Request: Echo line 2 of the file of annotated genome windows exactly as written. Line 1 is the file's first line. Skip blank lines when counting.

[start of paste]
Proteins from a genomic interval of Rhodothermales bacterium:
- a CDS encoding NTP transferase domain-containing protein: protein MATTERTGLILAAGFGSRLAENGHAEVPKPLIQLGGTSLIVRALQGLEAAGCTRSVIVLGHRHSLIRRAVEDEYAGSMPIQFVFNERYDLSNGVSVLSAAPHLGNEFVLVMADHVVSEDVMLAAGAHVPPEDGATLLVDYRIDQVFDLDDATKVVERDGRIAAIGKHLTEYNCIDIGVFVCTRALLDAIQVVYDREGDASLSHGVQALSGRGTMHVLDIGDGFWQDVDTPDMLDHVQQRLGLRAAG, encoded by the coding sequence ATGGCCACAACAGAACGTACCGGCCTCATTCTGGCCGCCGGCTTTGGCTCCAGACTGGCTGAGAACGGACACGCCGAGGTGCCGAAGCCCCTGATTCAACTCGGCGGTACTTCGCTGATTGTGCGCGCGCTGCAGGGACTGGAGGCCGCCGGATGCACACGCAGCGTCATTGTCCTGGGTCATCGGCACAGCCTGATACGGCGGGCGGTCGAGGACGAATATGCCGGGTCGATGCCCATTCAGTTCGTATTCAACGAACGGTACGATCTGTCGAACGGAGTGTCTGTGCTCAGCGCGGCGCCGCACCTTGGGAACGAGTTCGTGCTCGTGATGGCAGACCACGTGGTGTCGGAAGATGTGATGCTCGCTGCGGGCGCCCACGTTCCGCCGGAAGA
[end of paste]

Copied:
- a CDS encoding NTP transferase domain-containing protein: protein MATTERTGLILAAGFGSRLAENGHAEVPKPLIQLGGTSLIVRALQGLEAAGCTRSVIVLGHRHSLIRRAVEDEYAGSMPIQFVFNERYDLSNGVSVLSAAPHLGNEFVLVMADHVVSEDVMLAAGAHVPPEDGATLLVDYRIDQVFDLDDATKVVERDGRIAAIGKHLTEYNCIDIGVFVCTRALLDAIQVVYDREGDASLSHGVQALSGRGTMHVLDIGDGFWQDVDTPDMLDHVQQRLGLRAAG, encoded by the coding sequence ATGGCCACAACAGAACGTACCGGCCTCATTCTGGCCGCCGGCTTTGGCTCCAGACTGGCTGAGAACGGACACGCCGAGGTGCCGAAGCCCCTGATTCAACTCGGCGGTACTTCGCTGATTGTGCGCGCGCTGCAGGGACTGGAGGCCGCCGGATGCACACGCAGCGTCATTGTCCTGGGTCATCGGCACAGCCTGATACGGCGGGCGGTCGAGGACGAATATGCCGGGTCGATGCCCATTCAGTTCGTATTCAACGAACGGTACGATCTGTCGAACGGAGTGTCTGTGCTCAGCGCGGCGCCGCACCTTGGGAACGAGTTCGTGCTCGTGATGGCAGACCACGTGGTGTCGGAAGATGTGATGCTCGCTGCGGGCGCCCACGTTCCGCCGGAAGA